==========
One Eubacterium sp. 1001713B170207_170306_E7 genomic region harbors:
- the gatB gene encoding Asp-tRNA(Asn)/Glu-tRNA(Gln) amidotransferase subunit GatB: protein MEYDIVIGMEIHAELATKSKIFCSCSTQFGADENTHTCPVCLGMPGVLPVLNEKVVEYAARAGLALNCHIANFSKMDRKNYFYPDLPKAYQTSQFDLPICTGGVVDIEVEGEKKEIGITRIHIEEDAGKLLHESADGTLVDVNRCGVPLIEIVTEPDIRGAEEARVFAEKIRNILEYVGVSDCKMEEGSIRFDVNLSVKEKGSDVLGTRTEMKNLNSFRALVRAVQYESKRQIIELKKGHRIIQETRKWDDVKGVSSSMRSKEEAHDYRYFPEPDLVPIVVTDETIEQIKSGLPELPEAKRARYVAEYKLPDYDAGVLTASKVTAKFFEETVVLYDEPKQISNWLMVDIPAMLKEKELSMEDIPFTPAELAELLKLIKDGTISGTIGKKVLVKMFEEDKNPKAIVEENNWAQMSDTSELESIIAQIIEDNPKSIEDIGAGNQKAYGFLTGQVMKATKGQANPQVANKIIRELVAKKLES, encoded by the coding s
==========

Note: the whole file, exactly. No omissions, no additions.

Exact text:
One Eubacterium sp. 1001713B170207_170306_E7 genomic region harbors:
- the gatB gene encoding Asp-tRNA(Asn)/Glu-tRNA(Gln) amidotransferase subunit GatB: protein MEYDIVIGMEIHAELATKSKIFCSCSTQFGADENTHTCPVCLGMPGVLPVLNEKVVEYAARAGLALNCHIANFSKMDRKNYFYPDLPKAYQTSQFDLPICTGGVVDIEVEGEKKEIGITRIHIEEDAGKLLHESADGTLVDVNRCGVPLIEIVTEPDIRGAEEARVFAEKIRNILEYVGVSDCKMEEGSIRFDVNLSVKEKGSDVLGTRTEMKNLNSFRALVRAVQYESKRQIIELKKGHRIIQETRKWDDVKGVSSSMRSKEEAHDYRYFPEPDLVPIVVTDETIEQIKSGLPELPEAKRARYVAEYKLPDYDAGVLTASKVTAKFFEETVVLYDEPKQISNWLMVDIPAMLKEKELSMEDIPFTPAELAELLKLIKDGTISGTIGKKVLVKMFEEDKNPKAIVEENNWAQMSDTSELESIIAQIIEDNPKSIEDIGAGNQKAYGFLTGQVMKATKGQANPQVANKIIRELVAKKLES, encoded by the coding s